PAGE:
[31:02] For our mutual benefit, for our mutual benefit. Sometimes apologizing is tough. Sometimes making restitution is uncomfortable or challenging or whatever. And the reason we do that is to train ourself out of the bad behavior that we did. So apologies and restitution, of course, they're They're supposed to benefit the person you've wronged, but they benefit the wrongdoer as well, because it trains you out. Through negative consequences, it trains you out of whatever you did that caused the need for restitution, right? So if I make a mistake and cost someone $1,000, and then I apologize and I give them $1,000, maybe plus whatever money for their time, if they had to deal with it, whatever, right? Then the reason I apologize and the reason I make restitution is to say to myself these are the negative consequences for doing wrong or for making a mistake or for harming somebody's interests these are the negative consequences, that I experience.

[32:03] For careless or bad behavior. So I'm training myself. And so the reason why people who avoid making apologies and restitution, people who avoid those things, they end up avoiding improvement, right? So people who they've done you wrong, they won't apologize, they won't make restitution. They're just saying, well, I don't want to experience any negative consequences for my bad behavior, because I want to keep doing it. And then they don't want to train themselves out of it. So apologizing trains yourself out of bad behavior or careless behavior and the commitment to not do it again, right? So the three parts of an apology, the direct apology, the restitution, and the commitment, and an empirical way of measuring it's never going to happen again.

[32:50] All of these things are there to benefit both parties. So yeah, certainly as I've I've made apologies, I've had to make fewer.

[32:58] Banter vs. Verbal Abuse

[32:59] Hi, Steph. How do you identify the line between what would be considered banter or jokes and when it could be considered closer to verbal abuse or designed to cause hurt? I find lad culture nauseating, but I do have some exposure to it in a golf group I am part of. A recent comment from a friend from that group really struck a nerve. I don't want to be oversensitive, but the comment was a joke, had an undertone that seemed aimed to do just that. I know this is also important to know when you make a joke yourself and don't want to hurt other people. Yeah, I mean, I've had that sort of situation. I actually ended a long-term friendship with a man. We'd actually vacationed together and all of that, but I ended a long-term friendship because he was just relentlessly telling negative stories about me in social situations.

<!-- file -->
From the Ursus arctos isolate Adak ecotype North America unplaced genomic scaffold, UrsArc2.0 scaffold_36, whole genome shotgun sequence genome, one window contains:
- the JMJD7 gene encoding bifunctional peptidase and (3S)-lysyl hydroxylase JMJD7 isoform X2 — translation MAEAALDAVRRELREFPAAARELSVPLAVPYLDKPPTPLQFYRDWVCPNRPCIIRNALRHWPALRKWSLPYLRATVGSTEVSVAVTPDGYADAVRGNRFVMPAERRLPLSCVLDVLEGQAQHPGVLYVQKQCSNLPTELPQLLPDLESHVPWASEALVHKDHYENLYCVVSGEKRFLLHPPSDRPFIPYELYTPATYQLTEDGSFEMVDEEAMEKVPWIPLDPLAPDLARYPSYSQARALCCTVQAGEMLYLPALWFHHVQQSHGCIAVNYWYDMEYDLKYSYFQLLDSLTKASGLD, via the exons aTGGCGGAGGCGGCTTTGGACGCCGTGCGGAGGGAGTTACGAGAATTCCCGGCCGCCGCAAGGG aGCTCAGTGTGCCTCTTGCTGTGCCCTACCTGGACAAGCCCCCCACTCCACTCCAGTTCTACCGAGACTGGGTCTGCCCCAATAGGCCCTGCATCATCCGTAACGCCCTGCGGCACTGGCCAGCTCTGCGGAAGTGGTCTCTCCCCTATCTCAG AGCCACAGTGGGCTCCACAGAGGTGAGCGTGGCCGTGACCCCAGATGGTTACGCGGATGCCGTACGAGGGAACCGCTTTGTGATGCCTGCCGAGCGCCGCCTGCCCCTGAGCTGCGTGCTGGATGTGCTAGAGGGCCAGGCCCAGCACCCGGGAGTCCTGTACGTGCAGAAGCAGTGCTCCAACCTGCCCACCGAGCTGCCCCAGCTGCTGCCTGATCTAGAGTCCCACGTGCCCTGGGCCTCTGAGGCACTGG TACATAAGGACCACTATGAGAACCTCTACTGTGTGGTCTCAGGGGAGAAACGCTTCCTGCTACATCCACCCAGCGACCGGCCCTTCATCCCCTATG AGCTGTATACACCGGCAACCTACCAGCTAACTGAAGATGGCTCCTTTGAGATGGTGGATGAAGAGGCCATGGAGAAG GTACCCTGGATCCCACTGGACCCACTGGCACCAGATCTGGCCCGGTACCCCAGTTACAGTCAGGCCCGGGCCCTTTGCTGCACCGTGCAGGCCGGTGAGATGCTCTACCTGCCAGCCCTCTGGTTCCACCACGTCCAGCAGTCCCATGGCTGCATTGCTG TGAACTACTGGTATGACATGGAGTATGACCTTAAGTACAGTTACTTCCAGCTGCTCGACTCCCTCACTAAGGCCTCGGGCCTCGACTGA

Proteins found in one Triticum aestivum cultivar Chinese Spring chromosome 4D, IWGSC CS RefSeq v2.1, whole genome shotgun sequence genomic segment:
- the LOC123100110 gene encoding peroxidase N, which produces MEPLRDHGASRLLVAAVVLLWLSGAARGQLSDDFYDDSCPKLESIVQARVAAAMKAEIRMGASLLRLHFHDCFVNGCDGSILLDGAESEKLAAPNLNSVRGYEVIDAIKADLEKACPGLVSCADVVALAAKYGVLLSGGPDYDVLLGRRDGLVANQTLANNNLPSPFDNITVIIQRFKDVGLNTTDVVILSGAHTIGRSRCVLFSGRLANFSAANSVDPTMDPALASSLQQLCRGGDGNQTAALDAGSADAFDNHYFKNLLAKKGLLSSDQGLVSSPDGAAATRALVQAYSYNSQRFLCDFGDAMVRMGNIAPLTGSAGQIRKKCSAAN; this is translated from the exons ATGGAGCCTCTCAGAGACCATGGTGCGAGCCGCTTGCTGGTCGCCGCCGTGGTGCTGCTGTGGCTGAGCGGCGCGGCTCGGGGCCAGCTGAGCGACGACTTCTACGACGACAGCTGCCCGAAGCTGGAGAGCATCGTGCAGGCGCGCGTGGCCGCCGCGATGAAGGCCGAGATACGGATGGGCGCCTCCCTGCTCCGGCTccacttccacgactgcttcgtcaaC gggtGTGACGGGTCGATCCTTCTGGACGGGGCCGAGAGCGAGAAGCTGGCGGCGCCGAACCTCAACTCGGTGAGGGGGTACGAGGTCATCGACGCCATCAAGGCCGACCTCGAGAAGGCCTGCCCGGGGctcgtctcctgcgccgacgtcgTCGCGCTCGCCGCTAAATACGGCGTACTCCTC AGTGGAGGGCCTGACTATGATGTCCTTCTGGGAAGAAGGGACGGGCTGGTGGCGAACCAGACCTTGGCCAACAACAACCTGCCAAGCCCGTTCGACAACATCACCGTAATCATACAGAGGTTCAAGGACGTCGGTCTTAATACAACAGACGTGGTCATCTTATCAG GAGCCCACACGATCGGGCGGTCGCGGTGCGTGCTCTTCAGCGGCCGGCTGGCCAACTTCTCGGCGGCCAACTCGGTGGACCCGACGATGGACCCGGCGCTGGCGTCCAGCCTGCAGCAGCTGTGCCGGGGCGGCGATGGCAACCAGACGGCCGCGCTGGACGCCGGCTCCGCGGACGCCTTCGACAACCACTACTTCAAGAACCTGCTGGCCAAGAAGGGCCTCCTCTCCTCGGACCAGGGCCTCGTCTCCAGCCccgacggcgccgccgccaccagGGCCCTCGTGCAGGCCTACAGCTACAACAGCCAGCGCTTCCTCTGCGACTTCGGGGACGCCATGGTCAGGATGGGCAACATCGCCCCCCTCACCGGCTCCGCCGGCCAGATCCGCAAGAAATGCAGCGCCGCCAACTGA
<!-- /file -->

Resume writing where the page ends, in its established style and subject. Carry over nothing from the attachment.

[33:44] So, one of the ways that you know that it is a hierarchy stab, right, a stab to move you down in the hierarchy, is does the person, let's call him Bob, right, so Bob keeps making jokes at other people's expenses, the question is, does Bob also make jokes at his own expense?

[34:01] If you make jokes at your own expense then making jokes at other people's expense is more funny it's funnier it tends because you know it's not a status thing if you only make jokes at the other person's expense and you never make jokes at your own expense then that's a hierarchy move now of course you could also make a joke at bob's expense and if bob gets kind of huffy like he makes lots of jokes at your expense you make a joke at bob's expense he gets kind of huffy then he's just a a hypocrite and a status seeker and a dopamine dominance pursuer right so that's that's sort of an example as well if it does seem to be compulsive like we all know the people who are compulsive jokers or at least we've probably known in the past every pause in conversation they've got to fill up with some joke they just have this anxiety about pauses or quiet and and they just constantly this and it's kind of exhausting right there's this relentless role of of inconsequential humor humor it's kind of distracting and it's compulsive right so if it's the same way with making jokes at other people's expense if it is just what do they call it the jellyfish in bridget jones diary somebody who says things that are just always kind of half putting you down but then there's a big laugh if people make jokes about you that aren't funny but are negative towards you then they're not joke right oh come on man it's just a joke it's like no no jokes are supposed to be be funny.

[35:22] Oh, you're just being oversensitive, right? It's like, okay, but if, and this is the other thing, too, if you say to the person, you know, they, they did kind of sting, I didn't find that particularly funny. Oh, now, if they immediately dismiss you, then they're cruel. Right? Because if somebody makes a joke, quote, joke, and it stings, and then you say, hey, that kind of stung. And then they're like, they insult you, like, oh, you're just oversensitive. Oh, you just can't take a joke or whatever right well then your concerns are meaningless to them and they will just use that opportunity to insult you right and so they're trying to put you in a no-win situation right so the no-win situation is you either take the quote jokes which are actually insults, or you complain in which case you're oversensitive so you either let the person lower you in status by constantly insulting you and everyone gets what's going on deep down right so they're constantly insulting you under the guise of jokes either you laugh along with it in which case you're subjugated to them or you complain in which case they put you down directly.